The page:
Original Orchestra ANew Orchestra AWell that’s slightly more promising 70.3% of the series (down from 81.8%) made up of  European classical standards.

Now let’s take a peak of three 6-month seasons of the UK orchestra.

January 2012 to June 2012

1st Season Orchestra B

July 2012 to December 2012

2nd Season Orchestra B

January 2013 to June 2013

3rd Season Orchestra B

This is a little bleaker…

Just a little bit

The percentages chronologically here are 93.4%, 90.4% and 85.5%. Although it’s a slight downward trend the average is still 89.8% of the repertoire is typical European, and in one and a half years only one non-popular, non-European composer is featured.

CONCLUSIONS: I’ve been wondering a little recently about what would happen if orchestras (or classical artists in general) dropped the facade of being part of a ‘living tradition’ and dedicated themselves only to playing what is considered the classical music canon. With this repertoire already making up around 90% of a season (or much more if you include the popular non-Europeans) I doubt the regular concert-going audiences would complain or even notice if it was upped to 100%.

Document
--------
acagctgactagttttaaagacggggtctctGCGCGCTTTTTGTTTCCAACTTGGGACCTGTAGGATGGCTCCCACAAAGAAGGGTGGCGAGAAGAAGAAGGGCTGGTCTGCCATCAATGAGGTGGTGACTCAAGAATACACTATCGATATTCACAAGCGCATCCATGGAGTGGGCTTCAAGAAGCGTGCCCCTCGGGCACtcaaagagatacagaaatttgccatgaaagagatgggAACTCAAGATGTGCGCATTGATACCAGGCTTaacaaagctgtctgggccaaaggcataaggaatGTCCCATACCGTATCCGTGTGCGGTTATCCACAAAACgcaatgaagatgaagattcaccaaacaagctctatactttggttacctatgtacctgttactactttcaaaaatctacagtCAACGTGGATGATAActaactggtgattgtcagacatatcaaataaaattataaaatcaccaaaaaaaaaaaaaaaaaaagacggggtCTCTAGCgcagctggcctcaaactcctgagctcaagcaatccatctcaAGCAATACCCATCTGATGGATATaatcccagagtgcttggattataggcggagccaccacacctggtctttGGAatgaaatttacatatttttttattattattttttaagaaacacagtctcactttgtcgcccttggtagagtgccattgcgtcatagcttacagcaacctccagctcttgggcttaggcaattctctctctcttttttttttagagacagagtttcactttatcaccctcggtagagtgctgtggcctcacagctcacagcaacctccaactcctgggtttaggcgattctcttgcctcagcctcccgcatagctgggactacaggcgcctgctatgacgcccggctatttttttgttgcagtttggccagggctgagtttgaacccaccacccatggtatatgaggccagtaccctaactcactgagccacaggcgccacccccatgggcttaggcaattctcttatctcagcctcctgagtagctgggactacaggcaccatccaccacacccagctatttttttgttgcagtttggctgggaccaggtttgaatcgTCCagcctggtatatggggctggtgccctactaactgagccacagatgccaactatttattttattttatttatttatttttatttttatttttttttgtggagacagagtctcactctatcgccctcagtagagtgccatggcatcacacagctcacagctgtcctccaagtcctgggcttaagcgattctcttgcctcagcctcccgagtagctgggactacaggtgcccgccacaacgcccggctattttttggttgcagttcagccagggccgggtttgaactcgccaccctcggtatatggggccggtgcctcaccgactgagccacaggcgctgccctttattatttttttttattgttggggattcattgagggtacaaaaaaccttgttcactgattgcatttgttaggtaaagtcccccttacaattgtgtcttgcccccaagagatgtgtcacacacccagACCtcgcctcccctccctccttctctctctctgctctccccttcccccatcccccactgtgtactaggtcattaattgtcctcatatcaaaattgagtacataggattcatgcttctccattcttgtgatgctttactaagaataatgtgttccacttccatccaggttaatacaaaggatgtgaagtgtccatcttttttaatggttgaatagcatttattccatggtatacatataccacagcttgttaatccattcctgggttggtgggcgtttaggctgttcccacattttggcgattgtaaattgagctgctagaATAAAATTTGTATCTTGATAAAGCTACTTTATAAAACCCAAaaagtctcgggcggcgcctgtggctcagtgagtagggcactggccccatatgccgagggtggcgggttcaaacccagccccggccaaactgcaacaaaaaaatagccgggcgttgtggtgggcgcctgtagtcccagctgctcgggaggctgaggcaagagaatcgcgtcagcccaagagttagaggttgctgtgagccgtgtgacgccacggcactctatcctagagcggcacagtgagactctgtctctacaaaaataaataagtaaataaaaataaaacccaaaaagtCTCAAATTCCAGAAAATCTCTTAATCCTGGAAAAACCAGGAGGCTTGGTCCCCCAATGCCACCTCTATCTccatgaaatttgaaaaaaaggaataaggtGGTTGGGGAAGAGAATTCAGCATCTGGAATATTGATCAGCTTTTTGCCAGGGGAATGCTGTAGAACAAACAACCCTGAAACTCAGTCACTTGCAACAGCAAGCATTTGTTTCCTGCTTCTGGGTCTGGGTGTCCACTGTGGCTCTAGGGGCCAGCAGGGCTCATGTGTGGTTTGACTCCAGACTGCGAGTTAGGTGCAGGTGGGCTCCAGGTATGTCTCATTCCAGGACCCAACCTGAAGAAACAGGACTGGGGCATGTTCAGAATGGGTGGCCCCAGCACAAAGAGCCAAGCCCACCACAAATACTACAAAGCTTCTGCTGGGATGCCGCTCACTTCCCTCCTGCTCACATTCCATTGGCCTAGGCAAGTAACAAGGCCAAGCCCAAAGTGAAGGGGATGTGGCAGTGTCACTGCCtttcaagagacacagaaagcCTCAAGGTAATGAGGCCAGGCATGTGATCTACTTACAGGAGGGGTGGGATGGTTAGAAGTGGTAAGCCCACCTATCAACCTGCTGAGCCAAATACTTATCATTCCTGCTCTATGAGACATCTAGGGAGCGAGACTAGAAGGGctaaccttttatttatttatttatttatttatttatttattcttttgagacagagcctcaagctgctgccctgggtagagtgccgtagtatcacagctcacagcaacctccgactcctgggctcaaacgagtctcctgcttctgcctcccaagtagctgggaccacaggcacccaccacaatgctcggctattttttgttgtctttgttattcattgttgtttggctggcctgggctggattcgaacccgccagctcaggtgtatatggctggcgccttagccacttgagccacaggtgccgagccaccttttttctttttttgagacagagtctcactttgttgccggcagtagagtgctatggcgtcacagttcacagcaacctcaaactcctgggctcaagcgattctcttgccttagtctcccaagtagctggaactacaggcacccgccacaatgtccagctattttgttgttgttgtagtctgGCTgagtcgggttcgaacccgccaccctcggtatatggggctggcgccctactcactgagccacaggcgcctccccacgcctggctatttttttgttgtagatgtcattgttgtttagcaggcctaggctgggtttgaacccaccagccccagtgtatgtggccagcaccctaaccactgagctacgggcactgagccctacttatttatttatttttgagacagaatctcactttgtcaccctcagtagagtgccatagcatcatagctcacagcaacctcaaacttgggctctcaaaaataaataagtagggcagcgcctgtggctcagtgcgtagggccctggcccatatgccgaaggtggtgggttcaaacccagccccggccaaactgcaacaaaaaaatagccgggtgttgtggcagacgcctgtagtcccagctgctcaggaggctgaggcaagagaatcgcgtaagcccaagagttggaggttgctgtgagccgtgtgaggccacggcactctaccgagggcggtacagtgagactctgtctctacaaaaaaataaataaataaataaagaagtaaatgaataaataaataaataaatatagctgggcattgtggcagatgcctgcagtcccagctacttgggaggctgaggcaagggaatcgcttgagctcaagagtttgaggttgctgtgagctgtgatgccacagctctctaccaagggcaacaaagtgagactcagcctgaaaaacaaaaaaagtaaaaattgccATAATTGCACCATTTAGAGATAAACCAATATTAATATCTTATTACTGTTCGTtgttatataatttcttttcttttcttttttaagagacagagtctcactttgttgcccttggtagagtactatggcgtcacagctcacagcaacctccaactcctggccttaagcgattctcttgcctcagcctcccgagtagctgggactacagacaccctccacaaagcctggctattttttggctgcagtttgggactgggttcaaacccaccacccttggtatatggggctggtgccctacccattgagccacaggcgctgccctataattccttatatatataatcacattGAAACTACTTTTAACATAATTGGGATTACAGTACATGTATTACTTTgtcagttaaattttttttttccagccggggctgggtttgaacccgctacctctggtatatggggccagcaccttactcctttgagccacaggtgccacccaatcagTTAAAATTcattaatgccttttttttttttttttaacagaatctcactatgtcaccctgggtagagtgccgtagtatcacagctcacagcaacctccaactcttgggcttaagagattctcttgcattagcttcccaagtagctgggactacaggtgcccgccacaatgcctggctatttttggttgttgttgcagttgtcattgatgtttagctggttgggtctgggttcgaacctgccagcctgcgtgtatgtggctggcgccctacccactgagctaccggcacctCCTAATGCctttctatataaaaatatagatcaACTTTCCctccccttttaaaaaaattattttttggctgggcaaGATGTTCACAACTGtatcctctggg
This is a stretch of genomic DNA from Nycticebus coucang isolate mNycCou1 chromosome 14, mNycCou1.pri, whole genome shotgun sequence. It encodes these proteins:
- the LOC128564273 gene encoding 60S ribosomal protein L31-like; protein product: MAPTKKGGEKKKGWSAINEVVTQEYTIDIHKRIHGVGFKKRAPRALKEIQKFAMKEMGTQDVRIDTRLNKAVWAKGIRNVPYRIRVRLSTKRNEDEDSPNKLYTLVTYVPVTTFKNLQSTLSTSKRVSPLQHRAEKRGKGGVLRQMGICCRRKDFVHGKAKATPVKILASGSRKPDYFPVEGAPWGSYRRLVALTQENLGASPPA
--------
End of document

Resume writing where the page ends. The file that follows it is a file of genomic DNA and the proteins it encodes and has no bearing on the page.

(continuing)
It seems to me that when these orchestras explore or innovate its out of begrudging tokenism and perhaps it would be healthy to say/admit “Wait, this is for all intents and purposes a museum-culture (not that there’s anything wrong with that) and you should go elsewhere if you’re not a part of that.” I think modern composers deserve better then to be lining up for meagre pellet distribution from a culture that is demonstrably against them… it is not good for one’s mental state. Or maybe perhaps what I mean is they should rebuke the insinuation that they are the latest edition of the classical ‘tradition’ and instead be seeking to be relevant to other groups who may be more interested rather than forcing new things on a audience obsessed with the past.

CODA:  The humble pigeon is actually quite exceptional for a commonplace bird*, unlike the ibis, which is unexceptional for a much-worshiped deity symbol. Look them up. Yes, both of them. And remember, nothing says ‘Deutsch touristischen’ more emphatically** than excitedly taking photos of the colloquial dump-birds.

You can even eat them!

*You can even eat them!

**This is not strictly true… a LOT of things say ‘Deutsch touristischen’ emphatically, not least themselves.